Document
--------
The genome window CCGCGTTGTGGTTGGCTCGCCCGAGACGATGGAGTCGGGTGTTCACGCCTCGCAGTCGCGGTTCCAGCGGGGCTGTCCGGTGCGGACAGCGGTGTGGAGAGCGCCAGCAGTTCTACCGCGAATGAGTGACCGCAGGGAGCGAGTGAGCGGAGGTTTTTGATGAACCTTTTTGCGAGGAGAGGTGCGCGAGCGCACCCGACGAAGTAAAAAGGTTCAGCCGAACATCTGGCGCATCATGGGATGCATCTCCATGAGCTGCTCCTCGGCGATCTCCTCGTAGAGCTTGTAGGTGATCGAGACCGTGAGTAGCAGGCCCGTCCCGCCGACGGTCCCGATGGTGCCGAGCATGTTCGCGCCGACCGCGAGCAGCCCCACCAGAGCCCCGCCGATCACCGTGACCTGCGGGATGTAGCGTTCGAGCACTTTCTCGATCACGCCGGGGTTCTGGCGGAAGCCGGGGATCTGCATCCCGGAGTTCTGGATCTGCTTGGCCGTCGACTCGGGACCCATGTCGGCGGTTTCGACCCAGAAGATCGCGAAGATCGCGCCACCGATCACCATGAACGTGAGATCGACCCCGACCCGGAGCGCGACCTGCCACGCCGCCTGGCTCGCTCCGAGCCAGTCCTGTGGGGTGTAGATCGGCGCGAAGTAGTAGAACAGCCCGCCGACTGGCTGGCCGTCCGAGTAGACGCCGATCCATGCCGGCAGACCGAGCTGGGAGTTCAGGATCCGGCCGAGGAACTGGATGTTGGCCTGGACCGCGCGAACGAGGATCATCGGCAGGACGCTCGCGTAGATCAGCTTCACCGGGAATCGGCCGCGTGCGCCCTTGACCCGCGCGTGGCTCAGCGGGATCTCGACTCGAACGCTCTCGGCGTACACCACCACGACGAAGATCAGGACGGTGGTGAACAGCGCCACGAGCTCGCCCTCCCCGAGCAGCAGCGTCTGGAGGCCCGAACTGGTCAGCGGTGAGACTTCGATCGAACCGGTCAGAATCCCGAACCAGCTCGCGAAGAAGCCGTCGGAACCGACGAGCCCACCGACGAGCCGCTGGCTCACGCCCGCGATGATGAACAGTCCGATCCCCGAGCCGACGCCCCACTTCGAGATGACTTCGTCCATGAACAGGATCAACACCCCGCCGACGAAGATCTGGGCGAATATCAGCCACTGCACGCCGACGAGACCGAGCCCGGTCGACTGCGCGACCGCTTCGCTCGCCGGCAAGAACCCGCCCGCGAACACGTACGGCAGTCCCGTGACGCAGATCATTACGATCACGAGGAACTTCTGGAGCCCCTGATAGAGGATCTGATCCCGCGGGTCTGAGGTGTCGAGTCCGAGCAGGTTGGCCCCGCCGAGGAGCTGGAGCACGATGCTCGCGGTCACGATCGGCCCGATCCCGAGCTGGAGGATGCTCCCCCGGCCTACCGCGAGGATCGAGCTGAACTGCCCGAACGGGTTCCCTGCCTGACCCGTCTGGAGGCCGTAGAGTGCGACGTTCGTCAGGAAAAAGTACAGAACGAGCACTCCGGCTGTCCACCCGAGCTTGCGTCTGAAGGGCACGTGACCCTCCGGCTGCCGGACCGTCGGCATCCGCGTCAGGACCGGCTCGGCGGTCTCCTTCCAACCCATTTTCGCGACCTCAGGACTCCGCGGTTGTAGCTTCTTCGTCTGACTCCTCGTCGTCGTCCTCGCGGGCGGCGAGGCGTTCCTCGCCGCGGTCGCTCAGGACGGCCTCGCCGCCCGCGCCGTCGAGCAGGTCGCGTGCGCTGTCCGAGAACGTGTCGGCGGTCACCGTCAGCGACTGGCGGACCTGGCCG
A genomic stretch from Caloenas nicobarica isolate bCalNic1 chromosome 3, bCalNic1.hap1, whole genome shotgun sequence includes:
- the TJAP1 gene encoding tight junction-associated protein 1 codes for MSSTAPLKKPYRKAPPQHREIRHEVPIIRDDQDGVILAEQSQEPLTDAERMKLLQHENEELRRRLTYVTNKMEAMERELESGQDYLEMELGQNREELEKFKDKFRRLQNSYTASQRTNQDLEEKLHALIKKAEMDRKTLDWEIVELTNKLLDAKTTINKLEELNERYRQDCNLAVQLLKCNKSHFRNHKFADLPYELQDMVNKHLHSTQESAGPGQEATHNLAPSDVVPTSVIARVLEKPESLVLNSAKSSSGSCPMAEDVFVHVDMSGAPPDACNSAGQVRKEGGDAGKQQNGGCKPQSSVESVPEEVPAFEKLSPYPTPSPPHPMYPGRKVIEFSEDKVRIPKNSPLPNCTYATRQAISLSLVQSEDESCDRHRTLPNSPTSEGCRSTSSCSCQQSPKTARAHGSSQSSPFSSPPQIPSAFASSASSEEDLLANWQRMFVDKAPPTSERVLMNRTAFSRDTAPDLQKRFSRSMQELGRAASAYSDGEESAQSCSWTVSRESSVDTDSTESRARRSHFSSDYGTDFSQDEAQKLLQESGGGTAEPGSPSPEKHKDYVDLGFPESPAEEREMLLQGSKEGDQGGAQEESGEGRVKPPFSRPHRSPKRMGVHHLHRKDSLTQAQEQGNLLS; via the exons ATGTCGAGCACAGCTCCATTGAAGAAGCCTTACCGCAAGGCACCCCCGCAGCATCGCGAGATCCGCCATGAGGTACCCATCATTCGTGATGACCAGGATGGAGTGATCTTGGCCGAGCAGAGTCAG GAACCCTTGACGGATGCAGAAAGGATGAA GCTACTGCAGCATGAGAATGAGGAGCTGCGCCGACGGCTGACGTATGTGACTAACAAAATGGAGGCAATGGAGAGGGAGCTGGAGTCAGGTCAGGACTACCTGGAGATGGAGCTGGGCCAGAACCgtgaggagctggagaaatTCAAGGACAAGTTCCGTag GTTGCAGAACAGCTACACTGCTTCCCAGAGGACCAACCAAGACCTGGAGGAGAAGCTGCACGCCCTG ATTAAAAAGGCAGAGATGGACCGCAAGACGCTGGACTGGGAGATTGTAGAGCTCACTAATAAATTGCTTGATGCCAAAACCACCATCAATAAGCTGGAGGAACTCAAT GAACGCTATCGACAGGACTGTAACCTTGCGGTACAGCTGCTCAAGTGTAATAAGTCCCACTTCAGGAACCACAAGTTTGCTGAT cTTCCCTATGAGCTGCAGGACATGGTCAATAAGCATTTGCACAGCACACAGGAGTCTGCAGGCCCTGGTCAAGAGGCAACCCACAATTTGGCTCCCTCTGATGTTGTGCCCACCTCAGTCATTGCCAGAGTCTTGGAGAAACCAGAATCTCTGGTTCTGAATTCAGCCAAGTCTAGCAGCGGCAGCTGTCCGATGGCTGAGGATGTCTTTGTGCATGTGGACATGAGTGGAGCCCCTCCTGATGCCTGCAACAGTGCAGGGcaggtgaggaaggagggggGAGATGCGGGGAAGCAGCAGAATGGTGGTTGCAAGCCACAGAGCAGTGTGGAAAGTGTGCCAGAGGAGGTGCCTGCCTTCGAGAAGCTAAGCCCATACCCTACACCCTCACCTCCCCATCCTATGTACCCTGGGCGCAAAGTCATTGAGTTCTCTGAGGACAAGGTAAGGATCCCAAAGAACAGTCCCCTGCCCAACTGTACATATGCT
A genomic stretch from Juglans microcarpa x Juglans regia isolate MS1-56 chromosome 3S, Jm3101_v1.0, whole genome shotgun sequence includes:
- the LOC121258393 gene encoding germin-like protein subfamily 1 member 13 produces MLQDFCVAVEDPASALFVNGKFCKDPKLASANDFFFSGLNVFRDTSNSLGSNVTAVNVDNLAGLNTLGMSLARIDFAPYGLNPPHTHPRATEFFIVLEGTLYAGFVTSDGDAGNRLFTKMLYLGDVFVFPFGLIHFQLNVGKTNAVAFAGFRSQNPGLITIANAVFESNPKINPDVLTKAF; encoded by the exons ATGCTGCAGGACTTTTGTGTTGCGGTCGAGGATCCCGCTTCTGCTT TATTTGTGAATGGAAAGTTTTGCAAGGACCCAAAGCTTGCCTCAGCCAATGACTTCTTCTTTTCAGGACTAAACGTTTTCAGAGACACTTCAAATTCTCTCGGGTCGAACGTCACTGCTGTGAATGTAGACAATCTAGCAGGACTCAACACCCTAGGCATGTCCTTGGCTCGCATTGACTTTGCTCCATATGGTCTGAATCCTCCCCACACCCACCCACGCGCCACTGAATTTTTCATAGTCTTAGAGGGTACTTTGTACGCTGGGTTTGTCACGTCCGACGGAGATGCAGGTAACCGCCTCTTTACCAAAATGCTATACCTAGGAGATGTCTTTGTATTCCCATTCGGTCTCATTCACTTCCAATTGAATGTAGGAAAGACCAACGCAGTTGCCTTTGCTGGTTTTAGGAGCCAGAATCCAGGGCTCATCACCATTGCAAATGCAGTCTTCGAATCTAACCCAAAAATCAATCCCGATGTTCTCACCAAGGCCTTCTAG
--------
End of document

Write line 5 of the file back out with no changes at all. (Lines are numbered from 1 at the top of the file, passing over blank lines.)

- the LOC121258393 gene encoding germin-like protein subfamily 1 member 13 produces MLQDFCVAVEDPASALFVNGKFCKDPKLASANDFFFSGLNVFRDTSNSLGSNVTAVNVDNLAGLNTLGMSLARIDFAPYGLNPPHTHPRATEFFIVLEGTLYAGFVTSDGDAGNRLFTKMLYLGDVFVFPFGLIHFQLNVGKTNAVAFAGFRSQNPGLITIANAVFESNPKINPDVLTKAF; encoded by the exons ATGCTGCAGGACTTTTGTGTTGCGGTCGAGGATCCCGCTTCTGCTT TATTTGTGAATGGAAAGTTTTGCAAGGACCCAAAGCTTGCCTCAGCCAATGACTTCTTCTTTTCAGGACTAAACGTTTTCAGAGACACTTCAAATTCTCTCGGGTCGAACGTCACTGCTGTGAATGTAGACAATCTAGCAGGACTCAACACCCTAGGCATGTCCTTGGCTCGCATTGACTTTGCTCCATATGGTCTGAATCCTCCCCACACCCACCCACGCGCCACTGAATTTTTCATAGTCTTAGAGGGTACTTTGTACGCTGGGTTTGTCACGTCCGACGGAGATGCAGGTAACCGCCTCTTTACCAAAATGCTATACCTAGGAGATGTCTTTGTATTCCCATTCGGTCTCATTCACTTCCAATTGAATGTAGGAAAGACCAACGCAGTTGCCTTTGCTGGTTTTAGGAGCCAGAATCCAGGGCTCATCACCATTGCAAATGCAGTCTTCGAATCTAACCCAAAAATCAATCCCGATGTTCTCACCAAGGCCTTCTAG